2 tablespoons honey
1 tablespoon lemon juice
2 salmon steaks or fillets (about 6 ounces each)
Oil, sea salt and freshly ground pepper
1. Combine blueberries, vinegar, honey and lemon juice in a medium saucepan and bring to a boil. Reduce heat and simmer over very low heat for about 10 minutes.
2. Meanwhile, rinse salmon and pat dry. Brush lightly with oil and season with salt and pepper.
3. Grill for about 5 minutes per side over medium heat. When salmon is cooked to your liking, remove from grill and drizzle with blueberry glaze. Makes 2 servings. Note: I just use a large frying pan, lightly coated with oil, rather than using a grill, but it is your choice.
Ervie’s campfire trout
My dad’s nickname was Ervie, even though his real name was Erwin. When we went camping in the high country, he always grilled the trout we caught for dinner. We never had a recipe, but I will do my best to describe his method. Bear with me, though, as this is the first time this recipe has ever been in written form. We have always agreed that the smaller fish taste the best, for some reason. (Maybe because they are more likely to be native trout rather than hatchery plants?)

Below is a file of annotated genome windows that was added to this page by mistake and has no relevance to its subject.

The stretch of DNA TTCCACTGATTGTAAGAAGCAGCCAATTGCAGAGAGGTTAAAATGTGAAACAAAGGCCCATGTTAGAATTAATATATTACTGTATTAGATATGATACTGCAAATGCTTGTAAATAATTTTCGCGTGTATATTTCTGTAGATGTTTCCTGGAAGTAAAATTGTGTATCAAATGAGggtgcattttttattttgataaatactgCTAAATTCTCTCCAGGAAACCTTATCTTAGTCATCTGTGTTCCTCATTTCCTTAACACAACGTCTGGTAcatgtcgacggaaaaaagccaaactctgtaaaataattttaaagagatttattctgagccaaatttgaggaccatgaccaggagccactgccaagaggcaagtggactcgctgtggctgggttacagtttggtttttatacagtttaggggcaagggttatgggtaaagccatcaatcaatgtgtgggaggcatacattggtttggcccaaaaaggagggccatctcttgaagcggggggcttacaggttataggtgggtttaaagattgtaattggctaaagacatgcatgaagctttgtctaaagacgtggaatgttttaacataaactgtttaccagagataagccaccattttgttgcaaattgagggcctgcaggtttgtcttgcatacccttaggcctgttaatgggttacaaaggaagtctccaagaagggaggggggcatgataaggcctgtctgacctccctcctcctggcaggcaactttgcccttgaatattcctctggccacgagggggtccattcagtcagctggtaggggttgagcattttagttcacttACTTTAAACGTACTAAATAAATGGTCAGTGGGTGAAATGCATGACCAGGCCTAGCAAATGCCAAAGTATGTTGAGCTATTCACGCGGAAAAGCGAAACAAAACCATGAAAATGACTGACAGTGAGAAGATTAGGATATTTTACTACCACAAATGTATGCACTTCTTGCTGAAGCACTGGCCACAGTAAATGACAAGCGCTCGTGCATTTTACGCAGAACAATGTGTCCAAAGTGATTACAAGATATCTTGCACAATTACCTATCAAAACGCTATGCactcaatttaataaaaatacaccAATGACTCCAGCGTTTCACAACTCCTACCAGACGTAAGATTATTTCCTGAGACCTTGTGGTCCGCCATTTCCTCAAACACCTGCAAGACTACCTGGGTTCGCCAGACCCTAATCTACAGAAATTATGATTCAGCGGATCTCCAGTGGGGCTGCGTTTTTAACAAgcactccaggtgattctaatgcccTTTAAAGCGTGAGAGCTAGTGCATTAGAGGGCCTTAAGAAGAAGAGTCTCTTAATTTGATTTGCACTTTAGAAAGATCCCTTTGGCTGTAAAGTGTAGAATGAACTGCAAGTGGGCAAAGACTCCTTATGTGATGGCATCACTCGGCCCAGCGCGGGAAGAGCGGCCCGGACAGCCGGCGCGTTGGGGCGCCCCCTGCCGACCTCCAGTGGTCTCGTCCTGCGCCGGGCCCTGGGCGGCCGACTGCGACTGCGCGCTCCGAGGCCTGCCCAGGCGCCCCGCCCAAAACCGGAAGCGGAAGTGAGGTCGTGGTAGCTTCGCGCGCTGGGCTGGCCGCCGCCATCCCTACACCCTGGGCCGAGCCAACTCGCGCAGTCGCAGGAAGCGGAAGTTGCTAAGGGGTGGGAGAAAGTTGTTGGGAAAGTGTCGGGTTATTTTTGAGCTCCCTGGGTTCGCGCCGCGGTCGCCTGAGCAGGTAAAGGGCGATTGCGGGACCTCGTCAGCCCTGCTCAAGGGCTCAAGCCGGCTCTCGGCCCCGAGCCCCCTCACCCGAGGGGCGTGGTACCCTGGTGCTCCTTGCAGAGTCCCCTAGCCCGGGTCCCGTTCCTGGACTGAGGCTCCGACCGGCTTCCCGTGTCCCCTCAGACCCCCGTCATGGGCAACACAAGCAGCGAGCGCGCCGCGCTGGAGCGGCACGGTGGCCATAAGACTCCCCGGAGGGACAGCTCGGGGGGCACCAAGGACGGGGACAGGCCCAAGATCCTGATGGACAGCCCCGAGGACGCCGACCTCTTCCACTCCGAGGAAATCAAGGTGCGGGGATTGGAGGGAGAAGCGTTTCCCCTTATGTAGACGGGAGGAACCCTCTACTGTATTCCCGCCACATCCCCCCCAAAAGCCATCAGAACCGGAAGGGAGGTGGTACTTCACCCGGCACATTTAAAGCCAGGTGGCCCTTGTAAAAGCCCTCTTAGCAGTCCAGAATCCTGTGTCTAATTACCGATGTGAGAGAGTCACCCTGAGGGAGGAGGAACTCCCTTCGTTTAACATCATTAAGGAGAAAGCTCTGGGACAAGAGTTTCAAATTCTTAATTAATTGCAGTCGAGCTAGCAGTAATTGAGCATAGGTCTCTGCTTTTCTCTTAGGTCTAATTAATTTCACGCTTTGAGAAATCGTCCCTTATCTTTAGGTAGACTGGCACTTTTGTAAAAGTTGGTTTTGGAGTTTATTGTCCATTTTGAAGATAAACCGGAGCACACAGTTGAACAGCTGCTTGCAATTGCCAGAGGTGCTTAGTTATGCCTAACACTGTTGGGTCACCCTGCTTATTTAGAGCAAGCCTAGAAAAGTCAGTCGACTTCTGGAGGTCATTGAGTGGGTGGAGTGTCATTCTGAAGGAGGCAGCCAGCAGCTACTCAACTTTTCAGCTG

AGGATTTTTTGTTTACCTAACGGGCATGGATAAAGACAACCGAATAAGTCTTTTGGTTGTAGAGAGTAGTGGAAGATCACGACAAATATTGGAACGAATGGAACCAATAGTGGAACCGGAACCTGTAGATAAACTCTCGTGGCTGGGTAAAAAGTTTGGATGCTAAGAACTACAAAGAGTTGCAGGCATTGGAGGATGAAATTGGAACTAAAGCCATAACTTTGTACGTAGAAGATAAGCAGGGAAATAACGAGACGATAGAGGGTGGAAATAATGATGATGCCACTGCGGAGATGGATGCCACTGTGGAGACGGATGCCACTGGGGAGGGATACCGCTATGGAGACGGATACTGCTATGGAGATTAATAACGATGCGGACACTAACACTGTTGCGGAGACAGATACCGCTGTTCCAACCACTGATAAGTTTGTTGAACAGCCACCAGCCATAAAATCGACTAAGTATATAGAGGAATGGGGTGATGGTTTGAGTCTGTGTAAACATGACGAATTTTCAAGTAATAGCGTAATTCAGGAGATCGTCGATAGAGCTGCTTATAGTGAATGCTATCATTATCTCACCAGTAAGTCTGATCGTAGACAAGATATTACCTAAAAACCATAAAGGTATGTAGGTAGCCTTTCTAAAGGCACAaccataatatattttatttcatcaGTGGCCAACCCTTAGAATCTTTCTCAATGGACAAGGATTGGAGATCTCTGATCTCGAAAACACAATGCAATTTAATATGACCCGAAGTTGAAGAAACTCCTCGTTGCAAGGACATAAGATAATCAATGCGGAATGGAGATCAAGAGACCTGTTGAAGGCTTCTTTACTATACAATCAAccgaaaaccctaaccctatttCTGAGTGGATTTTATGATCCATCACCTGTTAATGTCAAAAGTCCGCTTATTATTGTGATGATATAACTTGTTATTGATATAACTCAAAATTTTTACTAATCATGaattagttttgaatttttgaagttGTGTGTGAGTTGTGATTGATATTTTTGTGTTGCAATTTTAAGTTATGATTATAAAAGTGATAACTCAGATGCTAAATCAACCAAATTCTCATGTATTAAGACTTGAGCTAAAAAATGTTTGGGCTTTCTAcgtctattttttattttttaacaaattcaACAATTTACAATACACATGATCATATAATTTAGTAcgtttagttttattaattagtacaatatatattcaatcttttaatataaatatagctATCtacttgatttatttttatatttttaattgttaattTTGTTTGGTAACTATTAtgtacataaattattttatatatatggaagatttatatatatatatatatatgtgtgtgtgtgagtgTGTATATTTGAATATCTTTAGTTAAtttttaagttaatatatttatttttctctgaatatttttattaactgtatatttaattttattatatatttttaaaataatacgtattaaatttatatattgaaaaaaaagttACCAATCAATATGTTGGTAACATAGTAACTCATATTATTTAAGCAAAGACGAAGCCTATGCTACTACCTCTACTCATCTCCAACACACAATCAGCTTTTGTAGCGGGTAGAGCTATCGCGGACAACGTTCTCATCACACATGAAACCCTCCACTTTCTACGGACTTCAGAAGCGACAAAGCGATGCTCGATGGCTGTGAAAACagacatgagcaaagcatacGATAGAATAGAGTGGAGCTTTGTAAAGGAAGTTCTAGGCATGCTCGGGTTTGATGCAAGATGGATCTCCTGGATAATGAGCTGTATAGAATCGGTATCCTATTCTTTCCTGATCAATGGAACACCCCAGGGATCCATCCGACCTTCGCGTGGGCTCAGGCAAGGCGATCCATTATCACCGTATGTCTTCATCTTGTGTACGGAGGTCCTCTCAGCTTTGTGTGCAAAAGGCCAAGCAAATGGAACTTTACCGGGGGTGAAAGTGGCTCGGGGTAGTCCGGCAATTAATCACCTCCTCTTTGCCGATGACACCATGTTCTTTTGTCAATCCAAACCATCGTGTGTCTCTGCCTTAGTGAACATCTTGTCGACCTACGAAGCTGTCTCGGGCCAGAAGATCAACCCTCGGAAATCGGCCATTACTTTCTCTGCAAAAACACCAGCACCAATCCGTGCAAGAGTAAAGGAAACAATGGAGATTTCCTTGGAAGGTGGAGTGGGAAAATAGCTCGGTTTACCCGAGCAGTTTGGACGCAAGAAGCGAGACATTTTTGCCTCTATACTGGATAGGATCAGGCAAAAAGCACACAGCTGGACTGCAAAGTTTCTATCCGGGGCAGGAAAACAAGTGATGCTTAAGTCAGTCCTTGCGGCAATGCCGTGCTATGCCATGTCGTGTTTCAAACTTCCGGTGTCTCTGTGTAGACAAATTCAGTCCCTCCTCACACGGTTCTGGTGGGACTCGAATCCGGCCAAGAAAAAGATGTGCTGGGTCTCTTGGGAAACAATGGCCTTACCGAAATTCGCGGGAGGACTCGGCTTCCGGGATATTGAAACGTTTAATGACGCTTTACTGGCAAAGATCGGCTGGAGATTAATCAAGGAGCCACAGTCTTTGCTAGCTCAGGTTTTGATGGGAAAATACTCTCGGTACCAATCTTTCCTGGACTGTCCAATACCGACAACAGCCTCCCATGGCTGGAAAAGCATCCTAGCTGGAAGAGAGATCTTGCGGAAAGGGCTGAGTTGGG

Freshly caught whole trout, from about 6 inches long up to 16 inches, cleaned and wiped dry
Sprigs of fresh rosemary
Strips of raw bacon
Salt and pepper
Hinged grill baskets made for cooking fish
1. To prepare trout (with or without heads): Coat fish lightly with some oil, so they won’t stick to the grill. This is more important for the side not covered in bacon. Season lightly with salt and pepper, inside and out. To be able to fit the trout into the grill basket, larger ones may need the heads removed. The smaller trout will fit, heads and all, but some people prefer to have the heads removed. We always left the tails on, because when seasoned and crisped, they actually make for a good treat. Lay each fish on its side in the grill basket.